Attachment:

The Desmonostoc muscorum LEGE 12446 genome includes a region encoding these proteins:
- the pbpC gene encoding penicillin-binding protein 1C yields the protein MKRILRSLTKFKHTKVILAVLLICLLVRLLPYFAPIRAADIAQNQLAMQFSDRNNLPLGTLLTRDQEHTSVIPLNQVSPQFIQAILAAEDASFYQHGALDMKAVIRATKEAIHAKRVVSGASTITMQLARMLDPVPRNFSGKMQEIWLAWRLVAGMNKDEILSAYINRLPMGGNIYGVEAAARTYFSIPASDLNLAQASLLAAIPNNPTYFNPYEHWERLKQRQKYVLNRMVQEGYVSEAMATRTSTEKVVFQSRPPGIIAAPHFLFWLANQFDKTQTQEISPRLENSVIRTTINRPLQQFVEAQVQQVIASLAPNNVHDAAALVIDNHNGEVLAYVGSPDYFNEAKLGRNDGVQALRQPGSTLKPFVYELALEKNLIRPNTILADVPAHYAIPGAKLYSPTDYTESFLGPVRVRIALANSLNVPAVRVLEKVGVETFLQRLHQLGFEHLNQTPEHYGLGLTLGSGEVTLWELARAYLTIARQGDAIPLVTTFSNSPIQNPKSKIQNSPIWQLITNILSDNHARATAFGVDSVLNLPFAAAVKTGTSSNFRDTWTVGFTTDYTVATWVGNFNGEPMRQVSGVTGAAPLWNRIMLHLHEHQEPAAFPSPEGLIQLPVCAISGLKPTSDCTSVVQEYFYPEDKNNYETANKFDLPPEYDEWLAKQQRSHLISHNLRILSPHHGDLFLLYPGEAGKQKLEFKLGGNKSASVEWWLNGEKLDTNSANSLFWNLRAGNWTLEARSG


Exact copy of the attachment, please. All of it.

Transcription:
The Desmonostoc muscorum LEGE 12446 genome includes a region encoding these proteins:
- the pbpC gene encoding penicillin-binding protein 1C yields the protein MKRILRSLTKFKHTKVILAVLLICLLVRLLPYFAPIRAADIAQNQLAMQFSDRNNLPLGTLLTRDQEHTSVIPLNQVSPQFIQAILAAEDASFYQHGALDMKAVIRATKEAIHAKRVVSGASTITMQLARMLDPVPRNFSGKMQEIWLAWRLVAGMNKDEILSAYINRLPMGGNIYGVEAAARTYFSIPASDLNLAQASLLAAIPNNPTYFNPYEHWERLKQRQKYVLNRMVQEGYVSEAMATRTSTEKVVFQSRPPGIIAAPHFLFWLANQFDKTQTQEISPRLENSVIRTTINRPLQQFVEAQVQQVIASLAPNNVHDAAALVIDNHNGEVLAYVGSPDYFNEAKLGRNDGVQALRQPGSTLKPFVYELALEKNLIRPNTILADVPAHYAIPGAKLYSPTDYTESFLGPVRVRIALANSLNVPAVRVLEKVGVETFLQRLHQLGFEHLNQTPEHYGLGLTLGSGEVTLWELARAYLTIARQGDAIPLVTTFSNSPIQNPKSKIQNSPIWQLITNILSDNHARATAFGVDSVLNLPFAAAVKTGTSSNFRDTWTVGFTTDYTVATWVGNFNGEPMRQVSGVTGAAPLWNRIMLHLHEHQEPAAFPSPEGLIQLPVCAISGLKPTSDCTSVVQEYFYPEDKNNYETANKFDLPPEYDEWLAKQQRSHLISHNLRILSPHHGDLFLLYPGEAGKQKLEFKLGGNKSASVEWWLNGEKLDTNSANSLFWNLRAGNWTLEARSG